Tiny particles floating in the atmosphere have a much bigger impact on the planet than you might think, and human activity plays a role.
BY ALEJANDRA BORUNDA for National Geographic
THE MOST VIBRANT sunsets, cloud-choked skies, and cough-inducing days all have something in common: They happen because of aerosols, tiny particles that float in the air. Aerosols can be tiny droplets, dust particles, bits of fine black carbon, and other things, and as they float through the atmosphere they change the whole energy balance of the planet.
Aerosols have an outsized effect on the planet’s climate. Some of them, like black and brown carbon, warm the Earth’s atmosphere, while others, like sulfate droplets, cool it. Scientists think that on balance, the whole budget of aerosols ends up cooling the planet slightly. But exactly how much, and how much that effect can shift over days, years, or centuries is still not totally clear.
What are aerosols?
The term aerosol is a catch-all for many kinds of little bits of stuff that end up suspended in the atmosphere, from the surface of the planet all the way to the edges of space. They can be solid or liquid, infinitesimally small or big enough to see with the naked eye.
“Primary” aerosols, like dust, soot, or sea salt, come directly from the planet’s surface. They get lifted into the atmosphere by gusty winds, shot high into the air by exploding volcanoes, or they waft away from smokestacks or flames. “Secondary” aerosols form when different things floating in the atmosphere—like organic compounds released by plants, liquid acid droplets, or other materials—crash together, culminating in a chemical or physical reaction. Secondary aerosols, for example—make the haze that gives the U.S.’s Great Smoky Mountains their name.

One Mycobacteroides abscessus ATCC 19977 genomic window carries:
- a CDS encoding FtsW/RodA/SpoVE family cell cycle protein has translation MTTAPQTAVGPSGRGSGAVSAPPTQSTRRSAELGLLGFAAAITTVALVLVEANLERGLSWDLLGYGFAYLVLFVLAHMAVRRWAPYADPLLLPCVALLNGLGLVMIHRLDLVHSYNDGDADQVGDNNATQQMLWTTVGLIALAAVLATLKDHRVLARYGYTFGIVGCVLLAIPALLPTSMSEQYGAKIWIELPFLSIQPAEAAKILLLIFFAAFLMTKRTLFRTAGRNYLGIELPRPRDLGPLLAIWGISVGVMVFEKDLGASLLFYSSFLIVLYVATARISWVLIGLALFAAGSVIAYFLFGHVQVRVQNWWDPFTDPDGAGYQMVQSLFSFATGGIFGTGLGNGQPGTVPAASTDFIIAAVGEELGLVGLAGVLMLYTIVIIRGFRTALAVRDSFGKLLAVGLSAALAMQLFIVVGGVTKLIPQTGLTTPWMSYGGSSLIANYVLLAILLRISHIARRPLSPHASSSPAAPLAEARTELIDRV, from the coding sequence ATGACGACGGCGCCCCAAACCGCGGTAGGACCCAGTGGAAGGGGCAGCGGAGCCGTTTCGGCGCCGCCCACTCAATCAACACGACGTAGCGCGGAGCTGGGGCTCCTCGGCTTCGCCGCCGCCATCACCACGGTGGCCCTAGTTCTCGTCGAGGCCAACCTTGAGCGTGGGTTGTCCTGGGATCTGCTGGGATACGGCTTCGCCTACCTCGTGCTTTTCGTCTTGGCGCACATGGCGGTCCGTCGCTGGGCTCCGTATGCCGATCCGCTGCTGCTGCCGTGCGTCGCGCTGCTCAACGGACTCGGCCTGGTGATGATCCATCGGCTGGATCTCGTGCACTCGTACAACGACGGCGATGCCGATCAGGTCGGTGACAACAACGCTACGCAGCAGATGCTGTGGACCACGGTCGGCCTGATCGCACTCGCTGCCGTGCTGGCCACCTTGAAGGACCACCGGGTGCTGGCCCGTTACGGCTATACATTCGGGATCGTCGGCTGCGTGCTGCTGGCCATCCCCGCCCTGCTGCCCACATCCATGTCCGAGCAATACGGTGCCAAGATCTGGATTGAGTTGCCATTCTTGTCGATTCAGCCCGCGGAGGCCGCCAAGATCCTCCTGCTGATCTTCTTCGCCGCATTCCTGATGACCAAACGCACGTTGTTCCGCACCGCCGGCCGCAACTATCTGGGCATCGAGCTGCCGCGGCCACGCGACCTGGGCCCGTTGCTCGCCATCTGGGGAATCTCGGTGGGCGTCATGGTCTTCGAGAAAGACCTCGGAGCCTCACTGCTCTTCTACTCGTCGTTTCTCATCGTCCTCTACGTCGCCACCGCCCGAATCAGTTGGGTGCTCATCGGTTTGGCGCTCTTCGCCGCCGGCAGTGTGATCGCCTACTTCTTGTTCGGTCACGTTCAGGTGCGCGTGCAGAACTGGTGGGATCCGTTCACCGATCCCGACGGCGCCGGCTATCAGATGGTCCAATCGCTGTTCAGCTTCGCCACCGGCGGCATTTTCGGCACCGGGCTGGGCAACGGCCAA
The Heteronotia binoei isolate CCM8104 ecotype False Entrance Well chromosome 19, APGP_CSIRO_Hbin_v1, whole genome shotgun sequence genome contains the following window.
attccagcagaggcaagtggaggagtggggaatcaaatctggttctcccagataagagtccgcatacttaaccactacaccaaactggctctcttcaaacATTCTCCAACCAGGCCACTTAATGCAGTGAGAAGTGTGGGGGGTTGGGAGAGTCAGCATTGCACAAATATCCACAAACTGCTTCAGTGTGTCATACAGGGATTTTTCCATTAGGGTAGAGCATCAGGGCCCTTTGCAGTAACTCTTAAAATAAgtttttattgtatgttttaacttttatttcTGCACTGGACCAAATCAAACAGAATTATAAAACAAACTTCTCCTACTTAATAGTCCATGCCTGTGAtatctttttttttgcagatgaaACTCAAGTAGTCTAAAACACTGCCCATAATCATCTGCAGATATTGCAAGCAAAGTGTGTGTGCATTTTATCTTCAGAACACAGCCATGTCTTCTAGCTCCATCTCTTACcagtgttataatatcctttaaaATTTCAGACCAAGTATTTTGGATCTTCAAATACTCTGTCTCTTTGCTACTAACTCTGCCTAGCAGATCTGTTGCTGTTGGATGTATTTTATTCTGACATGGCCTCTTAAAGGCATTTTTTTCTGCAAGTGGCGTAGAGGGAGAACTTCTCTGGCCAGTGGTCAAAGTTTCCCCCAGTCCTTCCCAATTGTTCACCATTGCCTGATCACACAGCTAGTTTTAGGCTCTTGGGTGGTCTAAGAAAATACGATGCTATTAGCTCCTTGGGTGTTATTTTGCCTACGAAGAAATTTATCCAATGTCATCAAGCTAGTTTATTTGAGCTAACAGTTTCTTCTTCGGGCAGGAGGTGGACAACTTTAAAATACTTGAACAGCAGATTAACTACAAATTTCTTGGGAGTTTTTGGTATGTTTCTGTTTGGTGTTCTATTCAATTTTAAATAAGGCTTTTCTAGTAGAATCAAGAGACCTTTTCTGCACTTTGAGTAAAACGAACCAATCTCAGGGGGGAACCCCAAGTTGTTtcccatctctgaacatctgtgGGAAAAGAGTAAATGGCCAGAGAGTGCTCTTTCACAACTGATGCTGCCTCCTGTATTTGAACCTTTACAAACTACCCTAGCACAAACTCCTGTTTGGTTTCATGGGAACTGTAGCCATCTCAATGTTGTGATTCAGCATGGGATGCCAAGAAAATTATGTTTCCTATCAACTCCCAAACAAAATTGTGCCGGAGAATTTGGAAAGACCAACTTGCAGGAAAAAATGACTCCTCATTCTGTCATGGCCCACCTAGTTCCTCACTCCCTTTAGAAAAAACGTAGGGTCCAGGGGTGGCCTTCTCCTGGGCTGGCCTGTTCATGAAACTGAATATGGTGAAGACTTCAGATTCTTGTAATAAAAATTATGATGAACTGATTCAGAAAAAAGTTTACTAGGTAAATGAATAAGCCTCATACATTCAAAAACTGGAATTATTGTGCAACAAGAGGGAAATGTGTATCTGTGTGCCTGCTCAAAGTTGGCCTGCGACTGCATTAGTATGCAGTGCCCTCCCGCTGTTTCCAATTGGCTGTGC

Aerosols come from both natural and human sources—and sometimes both at once. Dust, for example, is scoured from deserts, the dried-out edges of rivers, dry lakebeds, and more. Its concentrations in the atmosphere rise and fall with climate; in cold, dry, periods in the planet’s history like the last ice age, more dust filled the atmosphere than during warmer stretches of Earth’s history. But humans have affected that natural cycle, making some places dustier than they otherwise would be and keeping other areas damp.
Sea salts provide another natural source of aerosols. They’re whipped out of the ocean by wind and sea spray and tend to fill the lower parts of the atmosphere. In contrast, some types of very explosive volcanic eruptions can shoot particles and droplets high into the upper atmosphere, where they can float for months or even years, suspended miles above Earth’s surface.
Human activity produces many different types of aerosols. Fossil-fuel burning produces particles, as well as the well-known greenhouse gases like carbon dioxide—so cars, airplanes, power plants, and industrial processes all produce particles that can collect in the atmosphere. Agriculture produces dust, as well as other things like aerosolized nitrogen products, both of which affect air quality near and far.
On the turntable: Beck, Beatles, Rush (RIP Neil Peart)
Photo: Haight Street, SF (artist unknown)
Several dozen from Portland, Oregon
Berlin (thanks, Brooklyn Street Art)
mimi the clown (just one; thanks, BSA)
Colombia (just one)
The Mission, SF (just one)
The Tenderloin, SF (just one)